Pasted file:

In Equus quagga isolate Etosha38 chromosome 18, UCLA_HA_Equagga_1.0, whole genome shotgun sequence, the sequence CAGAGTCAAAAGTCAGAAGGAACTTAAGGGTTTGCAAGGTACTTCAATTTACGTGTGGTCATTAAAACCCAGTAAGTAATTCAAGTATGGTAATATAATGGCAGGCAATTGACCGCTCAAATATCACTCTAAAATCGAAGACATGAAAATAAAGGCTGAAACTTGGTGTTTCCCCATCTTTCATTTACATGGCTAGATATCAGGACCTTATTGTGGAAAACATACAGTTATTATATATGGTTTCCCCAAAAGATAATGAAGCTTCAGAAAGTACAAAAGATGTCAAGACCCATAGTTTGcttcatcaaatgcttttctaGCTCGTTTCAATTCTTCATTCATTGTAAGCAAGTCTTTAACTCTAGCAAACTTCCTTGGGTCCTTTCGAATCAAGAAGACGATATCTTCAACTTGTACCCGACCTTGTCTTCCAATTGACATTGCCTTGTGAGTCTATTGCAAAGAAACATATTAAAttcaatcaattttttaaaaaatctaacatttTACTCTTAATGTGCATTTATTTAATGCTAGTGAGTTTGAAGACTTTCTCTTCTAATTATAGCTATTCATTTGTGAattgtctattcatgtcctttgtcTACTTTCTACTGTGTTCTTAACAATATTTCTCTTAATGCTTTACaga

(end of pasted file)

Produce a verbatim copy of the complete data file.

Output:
In Equus quagga isolate Etosha38 chromosome 18, UCLA_HA_Equagga_1.0, whole genome shotgun sequence, the sequence CAGAGTCAAAAGTCAGAAGGAACTTAAGGGTTTGCAAGGTACTTCAATTTACGTGTGGTCATTAAAACCCAGTAAGTAATTCAAGTATGGTAATATAATGGCAGGCAATTGACCGCTCAAATATCACTCTAAAATCGAAGACATGAAAATAAAGGCTGAAACTTGGTGTTTCCCCATCTTTCATTTACATGGCTAGATATCAGGACCTTATTGTGGAAAACATACAGTTATTATATATGGTTTCCCCAAAAGATAATGAAGCTTCAGAAAGTACAAAAGATGTCAAGACCCATAGTTTGcttcatcaaatgcttttctaGCTCGTTTCAATTCTTCATTCATTGTAAGCAAGTCTTTAACTCTAGCAAACTTCCTTGGGTCCTTTCGAATCAAGAAGACGATATCTTCAACTTGTACCCGACCTTGTCTTCCAATTGACATTGCCTTGTGAGTCTATTGCAAAGAAACATATTAAAttcaatcaattttttaaaaaatctaacatttTACTCTTAATGTGCATTTATTTAATGCTAGTGAGTTTGAAGACTTTCTCTTCTAATTATAGCTATTCATTTGTGAattgtctattcatgtcctttgtcTACTTTCTACTGTGTTCTTAACAATATTTCTCTTAATGCTTTACaga